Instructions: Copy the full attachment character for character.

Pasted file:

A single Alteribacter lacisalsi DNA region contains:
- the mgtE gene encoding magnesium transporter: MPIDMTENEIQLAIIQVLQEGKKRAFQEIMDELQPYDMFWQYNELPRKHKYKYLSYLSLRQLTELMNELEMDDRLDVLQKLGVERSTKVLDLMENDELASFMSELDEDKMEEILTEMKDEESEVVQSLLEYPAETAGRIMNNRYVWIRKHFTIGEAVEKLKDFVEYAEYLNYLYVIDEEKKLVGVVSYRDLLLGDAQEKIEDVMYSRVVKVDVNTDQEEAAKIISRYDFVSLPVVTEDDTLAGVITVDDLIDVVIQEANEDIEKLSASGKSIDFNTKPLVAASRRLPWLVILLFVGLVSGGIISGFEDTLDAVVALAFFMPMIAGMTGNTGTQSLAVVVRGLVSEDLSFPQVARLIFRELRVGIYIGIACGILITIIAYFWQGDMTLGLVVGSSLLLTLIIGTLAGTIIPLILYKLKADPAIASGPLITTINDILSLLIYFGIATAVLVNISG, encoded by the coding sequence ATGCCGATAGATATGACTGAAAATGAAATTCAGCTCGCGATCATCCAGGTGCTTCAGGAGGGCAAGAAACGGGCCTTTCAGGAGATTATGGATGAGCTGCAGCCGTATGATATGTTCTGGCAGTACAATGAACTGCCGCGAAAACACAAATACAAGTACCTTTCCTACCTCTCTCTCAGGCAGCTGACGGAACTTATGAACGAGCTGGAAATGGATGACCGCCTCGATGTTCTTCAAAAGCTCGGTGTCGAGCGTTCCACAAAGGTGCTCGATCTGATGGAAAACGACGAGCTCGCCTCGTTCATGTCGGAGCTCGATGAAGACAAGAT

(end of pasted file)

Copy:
A single Alteribacter lacisalsi DNA region contains:
- the mgtE gene encoding magnesium transporter: MPIDMTENEIQLAIIQVLQEGKKRAFQEIMDELQPYDMFWQYNELPRKHKYKYLSYLSLRQLTELMNELEMDDRLDVLQKLGVERSTKVLDLMENDELASFMSELDEDKMEEILTEMKDEESEVVQSLLEYPAETAGRIMNNRYVWIRKHFTIGEAVEKLKDFVEYAEYLNYLYVIDEEKKLVGVVSYRDLLLGDAQEKIEDVMYSRVVKVDVNTDQEEAAKIISRYDFVSLPVVTEDDTLAGVITVDDLIDVVIQEANEDIEKLSASGKSIDFNTKPLVAASRRLPWLVILLFVGLVSGGIISGFEDTLDAVVALAFFMPMIAGMTGNTGTQSLAVVVRGLVSEDLSFPQVARLIFRELRVGIYIGIACGILITIIAYFWQGDMTLGLVVGSSLLLTLIIGTLAGTIIPLILYKLKADPAIASGPLITTINDILSLLIYFGIATAVLVNISG, encoded by the coding sequence ATGCCGATAGATATGACTGAAAATGAAATTCAGCTCGCGATCATCCAGGTGCTTCAGGAGGGCAAGAAACGGGCCTTTCAGGAGATTATGGATGAGCTGCAGCCGTATGATATGTTCTGGCAGTACAATGAACTGCCGCGAAAACACAAATACAAGTACCTTTCCTACCTCTCTCTCAGGCAGCTGACGGAACTTATGAACGAGCTGGAAATGGATGACCGCCTCGATGTTCTTCAAAAGCTCGGTGTCGAGCGTTCCACAAAGGTGCTCGATCTGATGGAAAACGACGAGCTCGCCTCGTTCATGTCGGAGCTCGATGAAGACAAGAT